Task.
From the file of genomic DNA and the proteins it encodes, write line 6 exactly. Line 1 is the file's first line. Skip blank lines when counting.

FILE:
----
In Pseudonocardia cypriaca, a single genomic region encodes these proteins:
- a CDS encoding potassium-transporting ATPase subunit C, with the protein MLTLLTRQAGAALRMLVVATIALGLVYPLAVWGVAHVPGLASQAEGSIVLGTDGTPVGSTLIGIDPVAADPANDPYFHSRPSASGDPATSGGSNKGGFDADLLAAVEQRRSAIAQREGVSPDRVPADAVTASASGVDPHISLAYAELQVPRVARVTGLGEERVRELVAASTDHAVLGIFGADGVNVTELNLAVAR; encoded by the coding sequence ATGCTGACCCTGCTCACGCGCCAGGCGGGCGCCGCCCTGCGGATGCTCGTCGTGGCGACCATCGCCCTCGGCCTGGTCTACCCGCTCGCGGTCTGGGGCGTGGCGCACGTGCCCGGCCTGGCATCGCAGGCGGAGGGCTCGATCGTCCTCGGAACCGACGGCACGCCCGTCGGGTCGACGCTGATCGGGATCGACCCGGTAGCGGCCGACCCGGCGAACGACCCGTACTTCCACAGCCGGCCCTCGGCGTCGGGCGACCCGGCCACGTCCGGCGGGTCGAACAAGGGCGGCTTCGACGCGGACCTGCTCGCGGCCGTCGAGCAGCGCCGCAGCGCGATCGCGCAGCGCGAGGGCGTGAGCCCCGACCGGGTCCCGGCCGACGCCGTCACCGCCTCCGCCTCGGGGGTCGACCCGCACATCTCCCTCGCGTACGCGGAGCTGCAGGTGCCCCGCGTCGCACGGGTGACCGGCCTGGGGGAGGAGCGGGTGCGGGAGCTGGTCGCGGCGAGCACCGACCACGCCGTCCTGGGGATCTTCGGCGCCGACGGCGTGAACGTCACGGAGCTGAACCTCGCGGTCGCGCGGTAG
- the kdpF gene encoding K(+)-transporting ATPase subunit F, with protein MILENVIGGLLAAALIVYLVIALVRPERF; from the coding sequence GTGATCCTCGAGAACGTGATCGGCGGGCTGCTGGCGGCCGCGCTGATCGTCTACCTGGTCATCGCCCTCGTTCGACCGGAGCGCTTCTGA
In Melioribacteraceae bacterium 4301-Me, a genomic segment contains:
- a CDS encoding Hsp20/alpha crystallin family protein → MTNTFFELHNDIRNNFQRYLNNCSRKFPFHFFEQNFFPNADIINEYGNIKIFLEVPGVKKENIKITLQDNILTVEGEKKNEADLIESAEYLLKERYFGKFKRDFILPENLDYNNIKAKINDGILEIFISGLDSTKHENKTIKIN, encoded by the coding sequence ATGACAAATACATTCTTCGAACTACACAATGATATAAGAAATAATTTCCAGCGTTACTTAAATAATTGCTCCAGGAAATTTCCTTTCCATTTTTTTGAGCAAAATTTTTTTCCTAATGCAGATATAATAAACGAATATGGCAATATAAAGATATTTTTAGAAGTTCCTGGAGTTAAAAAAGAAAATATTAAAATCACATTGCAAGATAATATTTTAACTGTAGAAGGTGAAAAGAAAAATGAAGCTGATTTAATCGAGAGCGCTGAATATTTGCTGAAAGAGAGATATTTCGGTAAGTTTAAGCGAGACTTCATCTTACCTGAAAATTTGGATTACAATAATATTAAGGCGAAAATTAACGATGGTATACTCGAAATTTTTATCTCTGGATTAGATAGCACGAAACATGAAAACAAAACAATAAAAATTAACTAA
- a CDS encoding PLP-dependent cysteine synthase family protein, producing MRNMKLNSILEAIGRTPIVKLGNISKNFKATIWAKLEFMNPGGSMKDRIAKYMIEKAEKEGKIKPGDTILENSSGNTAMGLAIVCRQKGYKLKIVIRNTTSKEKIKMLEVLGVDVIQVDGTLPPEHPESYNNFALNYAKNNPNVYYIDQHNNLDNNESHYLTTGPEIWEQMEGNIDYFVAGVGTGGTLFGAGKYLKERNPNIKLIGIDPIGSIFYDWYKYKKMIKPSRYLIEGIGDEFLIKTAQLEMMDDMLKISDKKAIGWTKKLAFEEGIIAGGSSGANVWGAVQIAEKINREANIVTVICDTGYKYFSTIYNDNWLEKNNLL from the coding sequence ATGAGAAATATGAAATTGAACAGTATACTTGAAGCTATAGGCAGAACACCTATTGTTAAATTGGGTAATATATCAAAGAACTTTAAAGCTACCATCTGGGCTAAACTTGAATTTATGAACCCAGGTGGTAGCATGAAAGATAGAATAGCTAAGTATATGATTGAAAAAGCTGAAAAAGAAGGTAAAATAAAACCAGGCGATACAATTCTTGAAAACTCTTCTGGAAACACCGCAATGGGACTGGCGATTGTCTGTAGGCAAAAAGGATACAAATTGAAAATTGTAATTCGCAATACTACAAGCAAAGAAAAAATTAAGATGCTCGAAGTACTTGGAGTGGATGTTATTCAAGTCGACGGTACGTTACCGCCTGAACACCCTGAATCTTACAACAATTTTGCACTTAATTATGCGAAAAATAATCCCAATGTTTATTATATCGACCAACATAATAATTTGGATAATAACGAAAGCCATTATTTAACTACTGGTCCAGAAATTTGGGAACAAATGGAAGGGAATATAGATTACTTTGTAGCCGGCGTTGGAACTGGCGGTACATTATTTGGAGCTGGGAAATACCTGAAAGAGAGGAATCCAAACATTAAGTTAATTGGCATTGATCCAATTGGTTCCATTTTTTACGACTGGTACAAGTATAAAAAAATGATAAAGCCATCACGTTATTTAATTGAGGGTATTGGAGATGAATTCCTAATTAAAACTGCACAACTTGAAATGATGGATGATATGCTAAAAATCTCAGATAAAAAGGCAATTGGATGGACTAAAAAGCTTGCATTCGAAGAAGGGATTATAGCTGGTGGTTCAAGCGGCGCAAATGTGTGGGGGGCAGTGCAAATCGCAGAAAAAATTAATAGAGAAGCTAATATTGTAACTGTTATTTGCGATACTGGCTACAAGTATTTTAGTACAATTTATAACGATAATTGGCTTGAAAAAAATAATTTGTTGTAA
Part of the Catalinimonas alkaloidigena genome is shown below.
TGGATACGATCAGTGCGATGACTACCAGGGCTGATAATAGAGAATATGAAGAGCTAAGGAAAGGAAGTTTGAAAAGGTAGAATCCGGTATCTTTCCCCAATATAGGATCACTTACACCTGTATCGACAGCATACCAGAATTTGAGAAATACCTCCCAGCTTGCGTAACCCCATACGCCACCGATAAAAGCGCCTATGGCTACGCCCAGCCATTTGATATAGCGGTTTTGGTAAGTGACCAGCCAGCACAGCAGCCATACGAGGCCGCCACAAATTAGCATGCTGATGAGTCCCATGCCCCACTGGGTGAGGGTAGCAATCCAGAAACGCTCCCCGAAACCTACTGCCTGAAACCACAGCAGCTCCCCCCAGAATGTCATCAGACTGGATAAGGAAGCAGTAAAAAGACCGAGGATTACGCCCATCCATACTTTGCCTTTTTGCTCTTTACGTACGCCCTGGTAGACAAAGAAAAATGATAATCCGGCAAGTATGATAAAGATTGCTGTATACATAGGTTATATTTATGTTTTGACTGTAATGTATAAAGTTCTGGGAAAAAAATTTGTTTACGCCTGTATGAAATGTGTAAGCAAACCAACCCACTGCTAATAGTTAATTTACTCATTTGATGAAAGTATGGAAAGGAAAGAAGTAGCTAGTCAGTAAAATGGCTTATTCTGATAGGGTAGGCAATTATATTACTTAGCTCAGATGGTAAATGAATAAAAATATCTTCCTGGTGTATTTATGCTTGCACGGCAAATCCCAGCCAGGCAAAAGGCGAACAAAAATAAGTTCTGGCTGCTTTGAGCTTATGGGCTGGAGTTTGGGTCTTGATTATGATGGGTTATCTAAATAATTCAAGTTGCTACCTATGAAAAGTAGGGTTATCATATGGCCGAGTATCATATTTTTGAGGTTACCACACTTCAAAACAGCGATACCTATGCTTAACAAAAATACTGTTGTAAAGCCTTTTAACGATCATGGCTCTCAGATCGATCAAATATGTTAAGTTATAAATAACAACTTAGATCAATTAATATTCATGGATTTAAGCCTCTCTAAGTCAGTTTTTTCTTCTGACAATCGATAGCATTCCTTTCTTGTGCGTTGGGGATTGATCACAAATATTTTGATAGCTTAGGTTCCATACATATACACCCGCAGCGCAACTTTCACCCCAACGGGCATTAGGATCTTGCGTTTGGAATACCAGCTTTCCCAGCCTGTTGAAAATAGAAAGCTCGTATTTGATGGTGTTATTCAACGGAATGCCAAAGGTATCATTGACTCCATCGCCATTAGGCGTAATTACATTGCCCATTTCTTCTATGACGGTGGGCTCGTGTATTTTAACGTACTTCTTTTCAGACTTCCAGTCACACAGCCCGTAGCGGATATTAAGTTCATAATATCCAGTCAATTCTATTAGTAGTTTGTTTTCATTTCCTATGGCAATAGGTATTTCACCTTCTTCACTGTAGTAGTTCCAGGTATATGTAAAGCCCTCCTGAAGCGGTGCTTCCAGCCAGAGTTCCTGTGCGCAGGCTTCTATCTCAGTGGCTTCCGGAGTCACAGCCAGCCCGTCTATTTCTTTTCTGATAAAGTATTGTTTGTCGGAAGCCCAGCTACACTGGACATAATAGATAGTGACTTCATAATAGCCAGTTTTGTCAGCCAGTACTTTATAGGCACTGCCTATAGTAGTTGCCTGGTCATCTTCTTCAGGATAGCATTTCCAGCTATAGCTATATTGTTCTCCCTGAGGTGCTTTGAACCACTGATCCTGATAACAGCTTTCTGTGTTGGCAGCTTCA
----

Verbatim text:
- a CDS encoding PLP-dependent cysteine synthase family protein, producing MRNMKLNSILEAIGRTPIVKLGNISKNFKATIWAKLEFMNPGGSMKDRIAKYMIEKAEKEGKIKPGDTILENSSGNTAMGLAIVCRQKGYKLKIVIRNTTSKEKIKMLEVLGVDVIQVDGTLPPEHPESYNNFALNYAKNNPNVYYIDQHNNLDNNESHYLTTGPEIWEQMEGNIDYFVAGVGTGGTLFGAGKYLKERNPNIKLIGIDPIGSIFYDWYKYKKMIKPSRYLIEGIGDEFLIKTAQLEMMDDMLKISDKKAIGWTKKLAFEEGIIAGGSSGANVWGAVQIAEKINREANIVTVICDTGYKYFSTIYNDNWLEKNNLL from the coding sequence ATGAGAAATATGAAATTGAACAGTATACTTGAAGCTATAGGCAGAACACCTATTGTTAAATTGGGTAATATATCAAAGAACTTTAAAGCTACCATCTGGGCTAAACTTGAATTTATGAACCCAGGTGGTAGCATGAAAGATAGAATAGCTAAGTATATGATTGAAAAAGCTGAAAAAGAAGGTAAAATAAAACCAGGCGATACAATTCTTGAAAACTCTTCTGGAAACACCGCAATGGGACTGGCGATTGTCTGTAGGCAAAAAGGATACAAATTGAAAATTGTAATTCGCAATACTACAAGCAAAGAAAAAATTAAGATGCTCGAAGTACTTGGAGTGGATGTTATTCAAGTCGACGGTACGTTACCGCCTGAACACCCTGAATCTTACAACAATTTTGCACTTAATTATGCGAAAAATAATCCCAATGTTTATTATATCGACCAACATAATAATTTGGATAATAACGAAAGCCATTATTTAACTACTGGTCCAGAAATTTGGGAACAAATGGAAGGGAATATAGATTACTTTGTAGCCGGCGTTGGAACTGGCGGTACATTATTTGGAGCTGGGAAATACCTGAAAGAGAGGAATCCAAACATTAAGTTAATTGGCATTGATCCAATTGGTTCCATTTTTTACGACTGGTACAAGTATAAAAAAATGATAAAGCCATCACGTTATTTAATTGAGGGTATTGGAGATGAATTCCTAATTAAAACTGCACAACTTGAAATGATGGATGATATGCTAAAAATCTCAGATAAAAAGGCAATTGGATGGACTAAAAAGCTTGCATTCGAAGAAGGGATTATAGCTGGTGGTTCAAGCGGCGCAAATGTGTGGGGGGCAGTGCAAATCGCAGAAAAAATTAATAGAGAAGCTAATATTGTAACTGTTATTTGCGATACTGGCTACAAGTATTTTAGTACAATTTATAACGATAATTGGCTTGAAAAAAATAATTTGTTGTAA